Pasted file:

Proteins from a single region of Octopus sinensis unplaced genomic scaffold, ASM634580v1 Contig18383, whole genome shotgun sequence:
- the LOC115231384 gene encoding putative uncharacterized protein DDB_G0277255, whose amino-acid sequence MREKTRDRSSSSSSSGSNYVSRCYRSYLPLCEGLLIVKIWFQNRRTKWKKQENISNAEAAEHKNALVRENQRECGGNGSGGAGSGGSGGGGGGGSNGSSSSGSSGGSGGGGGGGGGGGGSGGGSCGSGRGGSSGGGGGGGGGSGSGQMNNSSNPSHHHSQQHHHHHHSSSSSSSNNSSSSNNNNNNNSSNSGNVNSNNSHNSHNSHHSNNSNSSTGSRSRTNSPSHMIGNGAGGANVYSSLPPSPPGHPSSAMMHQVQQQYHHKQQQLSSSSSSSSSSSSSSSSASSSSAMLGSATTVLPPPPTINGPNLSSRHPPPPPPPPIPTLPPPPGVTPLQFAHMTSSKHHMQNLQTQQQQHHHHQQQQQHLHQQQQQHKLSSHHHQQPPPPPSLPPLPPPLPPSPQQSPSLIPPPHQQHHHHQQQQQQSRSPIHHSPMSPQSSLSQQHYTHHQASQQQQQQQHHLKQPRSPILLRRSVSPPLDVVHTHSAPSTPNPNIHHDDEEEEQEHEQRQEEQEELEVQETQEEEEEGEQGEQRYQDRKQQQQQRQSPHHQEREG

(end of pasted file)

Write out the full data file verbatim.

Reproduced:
Proteins from a single region of Octopus sinensis unplaced genomic scaffold, ASM634580v1 Contig18383, whole genome shotgun sequence:
- the LOC115231384 gene encoding putative uncharacterized protein DDB_G0277255, whose amino-acid sequence MREKTRDRSSSSSSSGSNYVSRCYRSYLPLCEGLLIVKIWFQNRRTKWKKQENISNAEAAEHKNALVRENQRECGGNGSGGAGSGGSGGGGGGGSNGSSSSGSSGGSGGGGGGGGGGGGSGGGSCGSGRGGSSGGGGGGGGGSGSGQMNNSSNPSHHHSQQHHHHHHSSSSSSSNNSSSSNNNNNNNSSNSGNVNSNNSHNSHNSHHSNNSNSSTGSRSRTNSPSHMIGNGAGGANVYSSLPPSPPGHPSSAMMHQVQQQYHHKQQQLSSSSSSSSSSSSSSSSASSSSAMLGSATTVLPPPPTINGPNLSSRHPPPPPPPPIPTLPPPPGVTPLQFAHMTSSKHHMQNLQTQQQQHHHHQQQQQHLHQQQQQHKLSSHHHQQPPPPPSLPPLPPPLPPSPQQSPSLIPPPHQQHHHHQQQQQQSRSPIHHSPMSPQSSLSQQHYTHHQASQQQQQQQHHLKQPRSPILLRRSVSPPLDVVHTHSAPSTPNPNIHHDDEEEEQEHEQRQEEQEELEVQETQEEEEEGEQGEQRYQDRKQQQQQRQSPHHQEREG